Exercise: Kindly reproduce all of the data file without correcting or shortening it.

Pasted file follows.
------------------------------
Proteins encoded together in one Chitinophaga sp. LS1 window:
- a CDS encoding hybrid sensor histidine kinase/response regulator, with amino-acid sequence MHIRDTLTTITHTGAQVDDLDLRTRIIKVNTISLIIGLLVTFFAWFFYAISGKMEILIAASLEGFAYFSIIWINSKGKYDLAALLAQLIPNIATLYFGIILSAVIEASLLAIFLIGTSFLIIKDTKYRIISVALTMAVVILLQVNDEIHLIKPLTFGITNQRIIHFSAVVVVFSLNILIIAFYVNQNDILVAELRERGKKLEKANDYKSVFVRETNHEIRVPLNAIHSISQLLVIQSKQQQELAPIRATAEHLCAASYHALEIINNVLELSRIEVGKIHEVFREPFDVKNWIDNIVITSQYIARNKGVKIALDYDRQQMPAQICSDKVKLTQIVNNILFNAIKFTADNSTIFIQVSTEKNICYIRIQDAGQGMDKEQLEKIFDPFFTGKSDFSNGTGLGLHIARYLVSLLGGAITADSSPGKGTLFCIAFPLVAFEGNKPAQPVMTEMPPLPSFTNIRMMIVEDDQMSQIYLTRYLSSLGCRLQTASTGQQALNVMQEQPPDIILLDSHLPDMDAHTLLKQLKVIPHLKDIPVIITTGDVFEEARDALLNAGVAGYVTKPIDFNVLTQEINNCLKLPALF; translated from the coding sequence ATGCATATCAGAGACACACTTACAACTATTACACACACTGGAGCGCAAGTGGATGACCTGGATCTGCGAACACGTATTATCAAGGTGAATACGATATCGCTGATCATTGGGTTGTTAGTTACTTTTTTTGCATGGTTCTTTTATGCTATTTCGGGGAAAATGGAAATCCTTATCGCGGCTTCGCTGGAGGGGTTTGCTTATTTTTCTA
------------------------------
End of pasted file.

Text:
Proteins encoded together in one Chitinophaga sp. LS1 window:
- a CDS encoding hybrid sensor histidine kinase/response regulator, with amino-acid sequence MHIRDTLTTITHTGAQVDDLDLRTRIIKVNTISLIIGLLVTFFAWFFYAISGKMEILIAASLEGFAYFSIIWINSKGKYDLAALLAQLIPNIATLYFGIILSAVIEASLLAIFLIGTSFLIIKDTKYRIISVALTMAVVILLQVNDEIHLIKPLTFGITNQRIIHFSAVVVVFSLNILIIAFYVNQNDILVAELRERGKKLEKANDYKSVFVRETNHEIRVPLNAIHSISQLLVIQSKQQQELAPIRATAEHLCAASYHALEIINNVLELSRIEVGKIHEVFREPFDVKNWIDNIVITSQYIARNKGVKIALDYDRQQMPAQICSDKVKLTQIVNNILFNAIKFTADNSTIFIQVSTEKNICYIRIQDAGQGMDKEQLEKIFDPFFTGKSDFSNGTGLGLHIARYLVSLLGGAITADSSPGKGTLFCIAFPLVAFEGNKPAQPVMTEMPPLPSFTNIRMMIVEDDQMSQIYLTRYLSSLGCRLQTASTGQQALNVMQEQPPDIILLDSHLPDMDAHTLLKQLKVIPHLKDIPVIITTGDVFEEARDALLNAGVAGYVTKPIDFNVLTQEINNCLKLPALF; translated from the coding sequence ATGCATATCAGAGACACACTTACAACTATTACACACACTGGAGCGCAAGTGGATGACCTGGATCTGCGAACACGTATTATCAAGGTGAATACGATATCGCTGATCATTGGGTTGTTAGTTACTTTTTTTGCATGGTTCTTTTATGCTATTTCGGGGAAAATGGAAATCCTTATCGCGGCTTCGCTGGAGGGGTTTGCTTATTTTTCTA